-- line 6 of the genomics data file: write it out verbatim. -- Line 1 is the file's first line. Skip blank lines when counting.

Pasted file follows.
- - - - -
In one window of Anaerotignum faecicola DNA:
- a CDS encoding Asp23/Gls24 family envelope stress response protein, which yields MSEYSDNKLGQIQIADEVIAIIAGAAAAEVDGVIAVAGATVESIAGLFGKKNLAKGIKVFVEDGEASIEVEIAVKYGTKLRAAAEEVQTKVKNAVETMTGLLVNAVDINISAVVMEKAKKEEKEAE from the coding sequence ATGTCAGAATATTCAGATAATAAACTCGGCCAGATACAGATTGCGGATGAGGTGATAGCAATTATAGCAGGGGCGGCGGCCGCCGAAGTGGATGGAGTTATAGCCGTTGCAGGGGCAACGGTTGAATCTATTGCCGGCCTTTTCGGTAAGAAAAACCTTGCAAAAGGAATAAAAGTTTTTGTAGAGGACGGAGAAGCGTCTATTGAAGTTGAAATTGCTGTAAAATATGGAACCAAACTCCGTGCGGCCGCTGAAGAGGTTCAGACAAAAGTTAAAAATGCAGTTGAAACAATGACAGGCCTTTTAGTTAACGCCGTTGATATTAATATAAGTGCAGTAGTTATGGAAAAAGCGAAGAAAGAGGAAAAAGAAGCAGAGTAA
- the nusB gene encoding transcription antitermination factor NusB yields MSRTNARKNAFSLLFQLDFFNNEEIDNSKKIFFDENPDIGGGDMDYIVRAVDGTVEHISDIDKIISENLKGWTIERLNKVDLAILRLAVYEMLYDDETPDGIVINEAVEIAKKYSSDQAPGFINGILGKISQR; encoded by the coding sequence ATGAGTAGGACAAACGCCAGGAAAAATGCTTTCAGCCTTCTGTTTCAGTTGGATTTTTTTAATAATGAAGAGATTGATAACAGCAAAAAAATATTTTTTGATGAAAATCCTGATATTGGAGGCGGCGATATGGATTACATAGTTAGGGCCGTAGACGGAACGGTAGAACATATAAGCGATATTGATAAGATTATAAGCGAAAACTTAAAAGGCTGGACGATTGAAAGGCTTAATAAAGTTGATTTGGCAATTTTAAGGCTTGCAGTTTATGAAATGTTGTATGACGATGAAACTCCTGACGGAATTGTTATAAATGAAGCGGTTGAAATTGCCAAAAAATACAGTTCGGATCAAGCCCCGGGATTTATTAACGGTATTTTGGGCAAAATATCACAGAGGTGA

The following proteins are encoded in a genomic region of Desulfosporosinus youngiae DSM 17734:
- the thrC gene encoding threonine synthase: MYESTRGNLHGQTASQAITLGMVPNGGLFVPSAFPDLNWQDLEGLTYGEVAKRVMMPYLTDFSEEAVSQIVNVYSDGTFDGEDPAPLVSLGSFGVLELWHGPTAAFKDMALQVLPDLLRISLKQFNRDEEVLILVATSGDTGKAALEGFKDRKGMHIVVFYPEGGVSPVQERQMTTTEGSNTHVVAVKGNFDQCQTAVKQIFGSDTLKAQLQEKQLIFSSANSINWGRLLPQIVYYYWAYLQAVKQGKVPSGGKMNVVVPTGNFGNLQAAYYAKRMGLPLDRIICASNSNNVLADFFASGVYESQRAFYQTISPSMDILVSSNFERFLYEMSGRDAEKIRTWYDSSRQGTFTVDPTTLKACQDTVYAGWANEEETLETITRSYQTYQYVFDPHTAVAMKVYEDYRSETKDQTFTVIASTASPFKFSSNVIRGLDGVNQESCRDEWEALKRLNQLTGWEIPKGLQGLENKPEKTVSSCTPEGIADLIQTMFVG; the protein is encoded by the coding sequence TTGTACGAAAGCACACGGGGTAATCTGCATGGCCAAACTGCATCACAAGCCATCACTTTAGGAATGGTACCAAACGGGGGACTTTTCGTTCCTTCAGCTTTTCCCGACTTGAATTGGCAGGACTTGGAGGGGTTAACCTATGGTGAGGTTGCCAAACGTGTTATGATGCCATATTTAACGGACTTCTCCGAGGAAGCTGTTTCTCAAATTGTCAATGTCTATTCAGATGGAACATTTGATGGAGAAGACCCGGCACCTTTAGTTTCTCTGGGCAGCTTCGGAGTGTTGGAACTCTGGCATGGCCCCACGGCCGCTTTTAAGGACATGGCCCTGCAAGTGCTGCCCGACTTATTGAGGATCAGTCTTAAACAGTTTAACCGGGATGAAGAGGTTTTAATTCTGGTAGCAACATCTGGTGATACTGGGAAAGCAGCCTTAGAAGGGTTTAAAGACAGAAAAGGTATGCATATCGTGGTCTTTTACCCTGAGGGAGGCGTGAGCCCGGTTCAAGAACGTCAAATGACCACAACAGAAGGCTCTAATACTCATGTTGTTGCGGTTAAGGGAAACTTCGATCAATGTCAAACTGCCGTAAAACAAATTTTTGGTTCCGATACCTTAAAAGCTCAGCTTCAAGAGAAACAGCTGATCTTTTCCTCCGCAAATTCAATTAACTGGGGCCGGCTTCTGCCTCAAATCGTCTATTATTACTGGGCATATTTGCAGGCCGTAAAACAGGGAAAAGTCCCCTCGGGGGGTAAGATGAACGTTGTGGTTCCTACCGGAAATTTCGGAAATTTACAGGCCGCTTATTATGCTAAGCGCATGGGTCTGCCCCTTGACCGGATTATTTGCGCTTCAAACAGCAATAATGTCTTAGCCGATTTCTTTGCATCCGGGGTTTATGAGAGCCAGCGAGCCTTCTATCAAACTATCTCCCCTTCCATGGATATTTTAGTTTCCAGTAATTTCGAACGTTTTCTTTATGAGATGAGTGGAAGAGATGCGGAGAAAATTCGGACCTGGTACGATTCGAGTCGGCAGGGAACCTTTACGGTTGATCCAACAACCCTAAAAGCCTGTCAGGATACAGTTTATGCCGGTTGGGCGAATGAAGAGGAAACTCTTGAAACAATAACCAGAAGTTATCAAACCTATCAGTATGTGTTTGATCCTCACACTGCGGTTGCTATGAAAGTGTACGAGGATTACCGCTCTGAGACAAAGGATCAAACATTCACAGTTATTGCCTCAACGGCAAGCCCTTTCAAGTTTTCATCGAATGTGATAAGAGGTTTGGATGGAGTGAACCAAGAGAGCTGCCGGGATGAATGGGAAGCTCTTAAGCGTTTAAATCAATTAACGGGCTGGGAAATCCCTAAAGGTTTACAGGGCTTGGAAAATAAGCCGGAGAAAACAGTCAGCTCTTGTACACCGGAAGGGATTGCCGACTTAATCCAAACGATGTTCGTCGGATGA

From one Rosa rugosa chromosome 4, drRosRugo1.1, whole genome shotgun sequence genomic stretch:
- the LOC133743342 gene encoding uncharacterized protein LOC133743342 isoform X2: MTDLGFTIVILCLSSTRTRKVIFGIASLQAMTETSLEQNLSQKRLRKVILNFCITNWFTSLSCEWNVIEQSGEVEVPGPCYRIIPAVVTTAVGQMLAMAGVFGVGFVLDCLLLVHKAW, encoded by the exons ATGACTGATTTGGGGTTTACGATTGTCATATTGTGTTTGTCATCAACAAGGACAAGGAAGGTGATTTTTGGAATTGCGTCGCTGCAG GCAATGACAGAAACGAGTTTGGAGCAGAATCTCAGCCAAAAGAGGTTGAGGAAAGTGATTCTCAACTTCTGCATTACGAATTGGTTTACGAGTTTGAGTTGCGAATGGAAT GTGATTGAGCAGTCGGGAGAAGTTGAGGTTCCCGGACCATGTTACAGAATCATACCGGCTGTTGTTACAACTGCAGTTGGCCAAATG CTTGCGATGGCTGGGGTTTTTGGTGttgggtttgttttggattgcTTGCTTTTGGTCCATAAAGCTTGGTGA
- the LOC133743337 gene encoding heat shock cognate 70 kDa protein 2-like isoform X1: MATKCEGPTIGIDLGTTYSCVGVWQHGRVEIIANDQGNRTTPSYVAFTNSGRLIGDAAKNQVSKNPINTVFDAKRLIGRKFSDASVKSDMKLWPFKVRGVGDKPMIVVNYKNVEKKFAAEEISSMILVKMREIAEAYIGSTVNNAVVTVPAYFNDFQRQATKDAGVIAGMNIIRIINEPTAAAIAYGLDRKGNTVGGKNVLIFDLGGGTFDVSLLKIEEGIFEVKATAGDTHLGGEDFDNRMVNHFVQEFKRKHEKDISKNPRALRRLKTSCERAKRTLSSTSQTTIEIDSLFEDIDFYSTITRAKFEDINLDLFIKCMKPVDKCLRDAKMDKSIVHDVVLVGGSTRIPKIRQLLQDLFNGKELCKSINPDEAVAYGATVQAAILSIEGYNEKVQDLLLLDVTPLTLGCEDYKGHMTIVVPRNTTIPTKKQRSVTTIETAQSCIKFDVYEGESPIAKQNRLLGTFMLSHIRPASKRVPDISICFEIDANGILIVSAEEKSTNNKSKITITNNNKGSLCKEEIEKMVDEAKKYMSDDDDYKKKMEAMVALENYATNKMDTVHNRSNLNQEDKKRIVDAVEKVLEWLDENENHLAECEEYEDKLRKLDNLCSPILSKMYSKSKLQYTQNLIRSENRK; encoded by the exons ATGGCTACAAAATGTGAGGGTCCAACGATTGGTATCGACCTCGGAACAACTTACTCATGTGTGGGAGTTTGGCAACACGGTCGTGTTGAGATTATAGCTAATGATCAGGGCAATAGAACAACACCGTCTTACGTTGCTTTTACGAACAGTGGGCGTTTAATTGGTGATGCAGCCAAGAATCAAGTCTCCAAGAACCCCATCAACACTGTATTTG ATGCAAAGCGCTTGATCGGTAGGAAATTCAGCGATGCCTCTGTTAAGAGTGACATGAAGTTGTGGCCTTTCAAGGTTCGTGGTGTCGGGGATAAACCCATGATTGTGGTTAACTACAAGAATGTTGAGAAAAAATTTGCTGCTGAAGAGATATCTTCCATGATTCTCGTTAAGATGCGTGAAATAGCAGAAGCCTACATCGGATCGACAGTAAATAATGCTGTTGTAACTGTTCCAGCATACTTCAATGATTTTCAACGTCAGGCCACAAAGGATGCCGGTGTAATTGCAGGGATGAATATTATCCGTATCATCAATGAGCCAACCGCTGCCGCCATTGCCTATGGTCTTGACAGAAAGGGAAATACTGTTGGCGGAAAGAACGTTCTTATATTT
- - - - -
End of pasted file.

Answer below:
From one Rosa rugosa chromosome 4, drRosRugo1.1, whole genome shotgun sequence genomic stretch: